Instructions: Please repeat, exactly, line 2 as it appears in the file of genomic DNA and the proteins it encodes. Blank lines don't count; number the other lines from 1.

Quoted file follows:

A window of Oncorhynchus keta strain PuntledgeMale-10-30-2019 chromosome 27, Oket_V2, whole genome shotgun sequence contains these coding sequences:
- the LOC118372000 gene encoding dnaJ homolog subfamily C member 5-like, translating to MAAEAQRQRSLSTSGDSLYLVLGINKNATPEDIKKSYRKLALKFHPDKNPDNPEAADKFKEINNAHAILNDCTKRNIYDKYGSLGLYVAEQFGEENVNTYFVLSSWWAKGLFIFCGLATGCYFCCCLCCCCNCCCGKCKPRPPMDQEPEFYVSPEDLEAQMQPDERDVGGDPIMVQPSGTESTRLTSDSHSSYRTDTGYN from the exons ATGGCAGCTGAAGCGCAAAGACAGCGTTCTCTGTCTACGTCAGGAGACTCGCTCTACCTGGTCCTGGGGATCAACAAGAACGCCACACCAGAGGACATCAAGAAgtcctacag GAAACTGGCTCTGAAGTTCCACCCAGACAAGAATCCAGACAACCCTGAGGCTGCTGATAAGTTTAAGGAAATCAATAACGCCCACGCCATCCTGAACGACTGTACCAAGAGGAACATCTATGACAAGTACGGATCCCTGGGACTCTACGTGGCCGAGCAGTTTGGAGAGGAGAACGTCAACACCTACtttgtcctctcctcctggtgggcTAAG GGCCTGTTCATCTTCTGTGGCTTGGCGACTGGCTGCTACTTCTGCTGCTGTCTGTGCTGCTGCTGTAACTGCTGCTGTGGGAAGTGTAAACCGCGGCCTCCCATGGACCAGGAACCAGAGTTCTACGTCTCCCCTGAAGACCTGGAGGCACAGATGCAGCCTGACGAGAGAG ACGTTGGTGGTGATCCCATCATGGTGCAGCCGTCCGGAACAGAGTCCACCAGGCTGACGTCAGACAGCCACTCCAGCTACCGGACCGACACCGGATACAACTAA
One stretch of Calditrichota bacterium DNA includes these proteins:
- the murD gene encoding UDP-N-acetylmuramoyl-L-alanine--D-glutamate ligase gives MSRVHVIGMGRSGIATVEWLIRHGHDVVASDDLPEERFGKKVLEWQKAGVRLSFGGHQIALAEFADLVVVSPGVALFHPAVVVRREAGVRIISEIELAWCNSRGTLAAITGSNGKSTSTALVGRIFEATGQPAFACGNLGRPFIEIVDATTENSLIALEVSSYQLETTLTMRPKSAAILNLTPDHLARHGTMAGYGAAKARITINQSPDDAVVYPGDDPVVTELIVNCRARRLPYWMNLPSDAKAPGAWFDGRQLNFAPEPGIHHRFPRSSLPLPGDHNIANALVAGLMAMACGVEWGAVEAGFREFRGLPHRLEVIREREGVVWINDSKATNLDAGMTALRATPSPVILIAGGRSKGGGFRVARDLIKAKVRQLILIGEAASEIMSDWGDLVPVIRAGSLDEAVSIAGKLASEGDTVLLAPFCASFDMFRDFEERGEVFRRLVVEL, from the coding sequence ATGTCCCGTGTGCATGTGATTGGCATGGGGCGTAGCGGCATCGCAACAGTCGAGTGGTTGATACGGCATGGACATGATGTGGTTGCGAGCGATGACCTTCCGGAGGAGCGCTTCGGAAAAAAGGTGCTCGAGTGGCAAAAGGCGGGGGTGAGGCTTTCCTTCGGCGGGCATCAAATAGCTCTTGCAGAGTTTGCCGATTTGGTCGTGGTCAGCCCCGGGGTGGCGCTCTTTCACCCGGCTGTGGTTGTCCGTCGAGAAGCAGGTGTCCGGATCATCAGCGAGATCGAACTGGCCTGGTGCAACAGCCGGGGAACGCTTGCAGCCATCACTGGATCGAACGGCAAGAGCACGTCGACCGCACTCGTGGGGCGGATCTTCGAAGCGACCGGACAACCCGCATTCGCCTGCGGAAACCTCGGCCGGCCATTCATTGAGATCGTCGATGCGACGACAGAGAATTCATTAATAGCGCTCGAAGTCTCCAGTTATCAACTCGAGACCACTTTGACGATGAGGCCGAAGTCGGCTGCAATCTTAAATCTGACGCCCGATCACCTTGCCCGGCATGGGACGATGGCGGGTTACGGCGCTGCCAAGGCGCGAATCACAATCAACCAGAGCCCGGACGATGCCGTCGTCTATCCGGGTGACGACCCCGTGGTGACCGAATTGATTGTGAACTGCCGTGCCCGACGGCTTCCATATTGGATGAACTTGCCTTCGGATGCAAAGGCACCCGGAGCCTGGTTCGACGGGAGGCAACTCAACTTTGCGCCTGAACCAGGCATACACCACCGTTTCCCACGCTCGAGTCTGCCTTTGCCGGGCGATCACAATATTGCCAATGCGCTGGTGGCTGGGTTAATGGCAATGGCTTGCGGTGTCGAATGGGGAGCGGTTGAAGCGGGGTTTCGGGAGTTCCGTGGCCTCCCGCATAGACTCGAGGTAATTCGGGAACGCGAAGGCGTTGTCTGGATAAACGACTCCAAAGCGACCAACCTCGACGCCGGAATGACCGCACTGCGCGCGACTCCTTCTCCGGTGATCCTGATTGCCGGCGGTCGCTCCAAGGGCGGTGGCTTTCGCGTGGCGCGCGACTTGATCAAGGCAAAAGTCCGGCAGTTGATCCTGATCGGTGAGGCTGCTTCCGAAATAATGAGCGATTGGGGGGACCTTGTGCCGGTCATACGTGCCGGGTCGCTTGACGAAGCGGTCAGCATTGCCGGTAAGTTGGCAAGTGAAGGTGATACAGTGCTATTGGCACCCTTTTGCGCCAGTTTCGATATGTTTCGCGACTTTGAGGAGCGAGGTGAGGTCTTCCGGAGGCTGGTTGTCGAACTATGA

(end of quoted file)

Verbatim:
- the LOC118372000 gene encoding dnaJ homolog subfamily C member 5-like, translating to MAAEAQRQRSLSTSGDSLYLVLGINKNATPEDIKKSYRKLALKFHPDKNPDNPEAADKFKEINNAHAILNDCTKRNIYDKYGSLGLYVAEQFGEENVNTYFVLSSWWAKGLFIFCGLATGCYFCCCLCCCCNCCCGKCKPRPPMDQEPEFYVSPEDLEAQMQPDERDVGGDPIMVQPSGTESTRLTSDSHSSYRTDTGYN from the exons ATGGCAGCTGAAGCGCAAAGACAGCGTTCTCTGTCTACGTCAGGAGACTCGCTCTACCTGGTCCTGGGGATCAACAAGAACGCCACACCAGAGGACATCAAGAAgtcctacag GAAACTGGCTCTGAAGTTCCACCCAGACAAGAATCCAGACAACCCTGAGGCTGCTGATAAGTTTAAGGAAATCAATAACGCCCACGCCATCCTGAACGACTGTACCAAGAGGAACATCTATGACAAGTACGGATCCCTGGGACTCTACGTGGCCGAGCAGTTTGGAGAGGAGAACGTCAACACCTACtttgtcctctcctcctggtgggcTAAG GGCCTGTTCATCTTCTGTGGCTTGGCGACTGGCTGCTACTTCTGCTGCTGTCTGTGCTGCTGCTGTAACTGCTGCTGTGGGAAGTGTAAACCGCGGCCTCCCATGGACCAGGAACCAGAGTTCTACGTCTCCCCTGAAGACCTGGAGGCACAGATGCAGCCTGACGAGAGAG ACGTTGGTGGTGATCCCATCATGGTGCAGCCGTCCGGAACAGAGTCCACCAGGCTGACGTCAGACAGCCACTCCAGCTACCGGACCGACACCGGATACAACTAA